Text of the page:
Temporary and Permanent Accounts

how to close expense accounts

Printing Plus has $100 of supplies expense, $75 of depreciation expense–equipment, $5,100 of salaries expense, and $300 of utility expense, each with a debit balance on the adjusted trial balance. The closing entry will credit Supplies Expense, Depreciation Expense–Equipment, Salaries Expense, and Utility Expense, and debit Income Summary. We see fromthe adjusted trial balance that our revenue accounts have a creditbalance. To make them zero we want to decrease the balance or dothe opposite. We will debit the revenue accounts and credit theIncome Summary account. The credit to income summary should equalthe total revenue from the income statement.

As a corresponding entry, you will credit the income summary account, which we mentioned earlier. The remaining balance in Retained Earnings is $4,565 (Figure 5.6). This is the same figure found on the statement of retained earnings. What is the current book value of your electronics, car, and furniture?

The Printing Plus adjusted trial balance for January 31, 2019, is presented in Figure 5.4. State whether each account is a permanent or temporary account. It is the end of the year, December 31, 2018, and you are reviewing your financials for the entire year. You see that you earned $120,000 this year in revenue and had expenses for rent, electricity, cable, internet, gas, and food that totaled $70,000. However, if the company also wanted to keep year-to-date information from month to month, a separate set of records could be kept as the company progresses through the remaining months in the year. For our purposes, assume that we are closing the books at the end of each month unless otherwise noted.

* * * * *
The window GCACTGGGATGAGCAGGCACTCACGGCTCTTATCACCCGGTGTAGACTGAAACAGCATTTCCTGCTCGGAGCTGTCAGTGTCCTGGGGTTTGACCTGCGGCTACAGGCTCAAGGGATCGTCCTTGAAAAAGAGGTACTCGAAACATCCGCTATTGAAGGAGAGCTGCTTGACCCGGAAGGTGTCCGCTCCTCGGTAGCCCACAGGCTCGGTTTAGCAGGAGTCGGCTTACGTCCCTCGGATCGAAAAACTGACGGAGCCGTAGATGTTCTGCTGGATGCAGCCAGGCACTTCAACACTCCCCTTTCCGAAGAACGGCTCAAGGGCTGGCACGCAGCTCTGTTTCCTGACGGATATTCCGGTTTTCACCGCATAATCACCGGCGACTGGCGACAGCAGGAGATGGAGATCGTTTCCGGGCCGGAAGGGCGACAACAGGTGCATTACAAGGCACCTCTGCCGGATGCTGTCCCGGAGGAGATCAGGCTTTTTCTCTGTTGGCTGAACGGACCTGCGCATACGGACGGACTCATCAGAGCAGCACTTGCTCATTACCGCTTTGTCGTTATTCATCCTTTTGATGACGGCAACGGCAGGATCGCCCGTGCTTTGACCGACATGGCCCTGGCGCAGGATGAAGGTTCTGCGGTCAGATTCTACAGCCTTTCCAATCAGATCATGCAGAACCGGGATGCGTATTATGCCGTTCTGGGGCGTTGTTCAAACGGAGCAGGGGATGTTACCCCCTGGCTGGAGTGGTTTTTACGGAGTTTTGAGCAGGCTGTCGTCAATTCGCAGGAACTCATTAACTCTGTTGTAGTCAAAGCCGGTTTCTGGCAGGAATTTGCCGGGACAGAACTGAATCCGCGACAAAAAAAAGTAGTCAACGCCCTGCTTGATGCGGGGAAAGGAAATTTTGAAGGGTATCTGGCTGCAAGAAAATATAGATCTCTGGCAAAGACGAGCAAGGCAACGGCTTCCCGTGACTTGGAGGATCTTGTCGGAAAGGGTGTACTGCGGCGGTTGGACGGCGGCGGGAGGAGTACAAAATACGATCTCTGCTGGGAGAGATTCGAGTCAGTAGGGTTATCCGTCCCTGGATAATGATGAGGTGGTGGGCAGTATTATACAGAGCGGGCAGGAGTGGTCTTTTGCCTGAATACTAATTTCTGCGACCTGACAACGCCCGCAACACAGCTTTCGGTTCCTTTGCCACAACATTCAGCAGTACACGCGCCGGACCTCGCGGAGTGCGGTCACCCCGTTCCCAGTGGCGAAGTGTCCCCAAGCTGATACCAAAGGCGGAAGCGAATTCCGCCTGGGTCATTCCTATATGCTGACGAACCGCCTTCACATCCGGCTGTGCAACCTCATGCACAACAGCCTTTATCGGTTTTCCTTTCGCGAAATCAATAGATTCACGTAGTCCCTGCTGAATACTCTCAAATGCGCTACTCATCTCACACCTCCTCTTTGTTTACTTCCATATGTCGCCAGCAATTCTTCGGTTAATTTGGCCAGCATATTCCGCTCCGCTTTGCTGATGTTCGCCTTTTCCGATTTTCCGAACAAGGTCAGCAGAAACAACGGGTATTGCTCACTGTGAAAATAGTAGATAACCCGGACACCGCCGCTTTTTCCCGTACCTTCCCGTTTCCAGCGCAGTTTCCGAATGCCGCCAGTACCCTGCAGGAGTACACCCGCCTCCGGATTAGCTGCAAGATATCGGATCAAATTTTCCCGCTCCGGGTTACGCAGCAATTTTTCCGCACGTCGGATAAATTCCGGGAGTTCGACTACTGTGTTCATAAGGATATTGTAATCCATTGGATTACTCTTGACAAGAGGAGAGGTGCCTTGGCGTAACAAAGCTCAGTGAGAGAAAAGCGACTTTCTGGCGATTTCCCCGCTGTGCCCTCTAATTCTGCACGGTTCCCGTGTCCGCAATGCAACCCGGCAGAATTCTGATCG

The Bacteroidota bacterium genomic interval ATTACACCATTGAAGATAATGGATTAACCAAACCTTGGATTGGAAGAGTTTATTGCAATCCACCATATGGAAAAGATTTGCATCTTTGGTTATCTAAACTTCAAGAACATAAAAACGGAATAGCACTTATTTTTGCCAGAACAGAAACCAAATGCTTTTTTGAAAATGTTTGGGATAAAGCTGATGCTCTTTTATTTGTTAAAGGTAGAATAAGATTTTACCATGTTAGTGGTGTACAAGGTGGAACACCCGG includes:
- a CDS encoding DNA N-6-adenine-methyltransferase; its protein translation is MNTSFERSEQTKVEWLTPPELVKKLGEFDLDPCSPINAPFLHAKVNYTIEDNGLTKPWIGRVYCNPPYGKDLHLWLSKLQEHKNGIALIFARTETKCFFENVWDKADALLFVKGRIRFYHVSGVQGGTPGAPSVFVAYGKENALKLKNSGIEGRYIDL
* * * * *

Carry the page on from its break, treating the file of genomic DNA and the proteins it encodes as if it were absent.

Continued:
In step 1, we credited it for $9,850 and debited it in step 2 for $8,790. The business has been operating for several years but does not have the resources for accounting software. This means you are preparing all steps in the accounting cycle by hand. In this chapter, we complete the final steps (steps 8 and 9) of the accounting cycle, the closing process.